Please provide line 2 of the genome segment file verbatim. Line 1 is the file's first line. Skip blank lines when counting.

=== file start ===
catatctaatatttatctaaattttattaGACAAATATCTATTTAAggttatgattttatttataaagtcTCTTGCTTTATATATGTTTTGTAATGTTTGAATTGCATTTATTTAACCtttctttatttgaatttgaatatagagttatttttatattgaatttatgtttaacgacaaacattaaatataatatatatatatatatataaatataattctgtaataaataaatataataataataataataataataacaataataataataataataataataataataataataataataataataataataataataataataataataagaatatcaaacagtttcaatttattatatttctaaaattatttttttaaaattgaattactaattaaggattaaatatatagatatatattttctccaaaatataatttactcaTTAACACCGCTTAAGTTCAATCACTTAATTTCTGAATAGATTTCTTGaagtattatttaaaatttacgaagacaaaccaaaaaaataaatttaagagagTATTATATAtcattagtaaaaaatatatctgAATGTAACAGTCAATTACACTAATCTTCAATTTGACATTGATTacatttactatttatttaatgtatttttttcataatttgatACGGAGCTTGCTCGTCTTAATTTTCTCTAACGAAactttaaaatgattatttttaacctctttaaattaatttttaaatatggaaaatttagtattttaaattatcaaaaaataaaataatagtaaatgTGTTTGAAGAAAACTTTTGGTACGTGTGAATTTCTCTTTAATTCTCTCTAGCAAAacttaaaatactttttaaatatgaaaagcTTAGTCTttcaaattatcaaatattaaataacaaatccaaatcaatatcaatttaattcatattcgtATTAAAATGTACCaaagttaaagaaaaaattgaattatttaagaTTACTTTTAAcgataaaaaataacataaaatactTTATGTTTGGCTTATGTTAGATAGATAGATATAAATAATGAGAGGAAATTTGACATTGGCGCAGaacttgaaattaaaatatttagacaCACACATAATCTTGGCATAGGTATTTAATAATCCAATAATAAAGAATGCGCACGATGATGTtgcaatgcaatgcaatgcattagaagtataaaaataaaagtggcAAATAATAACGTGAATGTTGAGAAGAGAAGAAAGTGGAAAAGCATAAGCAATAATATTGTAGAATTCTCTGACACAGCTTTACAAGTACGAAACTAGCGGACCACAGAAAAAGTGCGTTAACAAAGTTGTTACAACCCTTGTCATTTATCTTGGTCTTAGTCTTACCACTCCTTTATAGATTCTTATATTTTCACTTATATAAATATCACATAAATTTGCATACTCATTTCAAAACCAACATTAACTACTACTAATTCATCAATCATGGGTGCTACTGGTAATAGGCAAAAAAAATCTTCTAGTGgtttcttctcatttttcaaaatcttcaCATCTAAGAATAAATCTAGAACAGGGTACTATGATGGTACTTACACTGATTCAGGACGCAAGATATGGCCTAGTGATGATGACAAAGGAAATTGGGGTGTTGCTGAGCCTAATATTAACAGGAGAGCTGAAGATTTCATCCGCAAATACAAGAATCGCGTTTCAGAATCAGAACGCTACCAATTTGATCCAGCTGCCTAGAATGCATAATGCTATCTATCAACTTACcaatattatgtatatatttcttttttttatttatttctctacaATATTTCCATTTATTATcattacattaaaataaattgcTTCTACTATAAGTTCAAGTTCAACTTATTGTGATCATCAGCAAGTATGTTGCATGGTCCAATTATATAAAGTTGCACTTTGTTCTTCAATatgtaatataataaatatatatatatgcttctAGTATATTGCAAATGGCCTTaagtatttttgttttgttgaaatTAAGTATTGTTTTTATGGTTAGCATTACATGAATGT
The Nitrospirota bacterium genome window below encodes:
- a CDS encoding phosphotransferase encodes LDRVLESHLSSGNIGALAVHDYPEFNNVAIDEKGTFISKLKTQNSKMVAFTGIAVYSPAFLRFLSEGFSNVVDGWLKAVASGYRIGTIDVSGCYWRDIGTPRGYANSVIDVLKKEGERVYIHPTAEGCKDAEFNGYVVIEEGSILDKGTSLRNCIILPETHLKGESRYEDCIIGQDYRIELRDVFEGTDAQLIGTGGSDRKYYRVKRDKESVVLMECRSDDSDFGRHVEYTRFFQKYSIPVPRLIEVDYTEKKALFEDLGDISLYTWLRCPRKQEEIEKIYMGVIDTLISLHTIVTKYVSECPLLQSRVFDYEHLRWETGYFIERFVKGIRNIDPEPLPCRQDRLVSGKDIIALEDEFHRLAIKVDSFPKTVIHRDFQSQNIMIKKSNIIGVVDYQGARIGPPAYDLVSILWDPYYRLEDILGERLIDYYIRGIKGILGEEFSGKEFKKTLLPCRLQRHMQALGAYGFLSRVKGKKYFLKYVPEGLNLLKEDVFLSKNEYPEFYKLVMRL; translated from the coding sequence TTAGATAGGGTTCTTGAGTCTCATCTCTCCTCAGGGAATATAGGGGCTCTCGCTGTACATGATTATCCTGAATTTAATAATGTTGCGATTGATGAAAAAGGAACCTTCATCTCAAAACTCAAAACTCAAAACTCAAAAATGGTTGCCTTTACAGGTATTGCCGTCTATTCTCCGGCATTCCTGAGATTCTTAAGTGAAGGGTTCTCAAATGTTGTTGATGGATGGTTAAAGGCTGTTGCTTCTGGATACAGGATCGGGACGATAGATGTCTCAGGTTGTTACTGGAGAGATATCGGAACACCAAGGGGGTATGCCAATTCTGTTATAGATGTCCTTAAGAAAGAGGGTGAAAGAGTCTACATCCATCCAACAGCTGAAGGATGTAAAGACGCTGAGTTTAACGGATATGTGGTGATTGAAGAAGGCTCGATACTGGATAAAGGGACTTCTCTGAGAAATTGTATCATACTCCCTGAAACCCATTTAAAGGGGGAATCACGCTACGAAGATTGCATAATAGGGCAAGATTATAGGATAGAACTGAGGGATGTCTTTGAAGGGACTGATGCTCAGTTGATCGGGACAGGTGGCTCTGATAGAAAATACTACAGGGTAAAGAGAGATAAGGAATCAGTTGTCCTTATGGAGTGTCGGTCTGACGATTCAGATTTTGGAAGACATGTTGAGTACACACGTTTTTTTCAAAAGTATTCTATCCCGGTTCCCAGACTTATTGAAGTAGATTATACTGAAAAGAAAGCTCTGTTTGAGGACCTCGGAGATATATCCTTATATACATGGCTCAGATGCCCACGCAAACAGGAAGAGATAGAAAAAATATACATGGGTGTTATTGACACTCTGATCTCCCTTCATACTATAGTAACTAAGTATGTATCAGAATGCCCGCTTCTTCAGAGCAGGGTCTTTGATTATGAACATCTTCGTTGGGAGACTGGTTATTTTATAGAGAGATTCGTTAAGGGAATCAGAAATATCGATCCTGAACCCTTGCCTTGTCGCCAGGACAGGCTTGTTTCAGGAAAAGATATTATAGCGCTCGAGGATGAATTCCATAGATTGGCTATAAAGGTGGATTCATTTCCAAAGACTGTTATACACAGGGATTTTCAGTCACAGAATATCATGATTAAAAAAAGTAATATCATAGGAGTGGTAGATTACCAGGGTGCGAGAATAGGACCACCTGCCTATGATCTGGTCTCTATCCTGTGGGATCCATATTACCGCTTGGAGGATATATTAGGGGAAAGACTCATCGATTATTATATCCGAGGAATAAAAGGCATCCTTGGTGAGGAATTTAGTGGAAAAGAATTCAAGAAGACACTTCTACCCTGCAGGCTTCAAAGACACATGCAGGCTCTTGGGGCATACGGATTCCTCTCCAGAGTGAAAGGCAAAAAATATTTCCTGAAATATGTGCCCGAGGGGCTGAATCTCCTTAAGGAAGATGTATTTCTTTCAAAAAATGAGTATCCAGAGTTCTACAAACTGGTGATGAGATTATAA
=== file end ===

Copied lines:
The Nitrospirota bacterium genome window below encodes: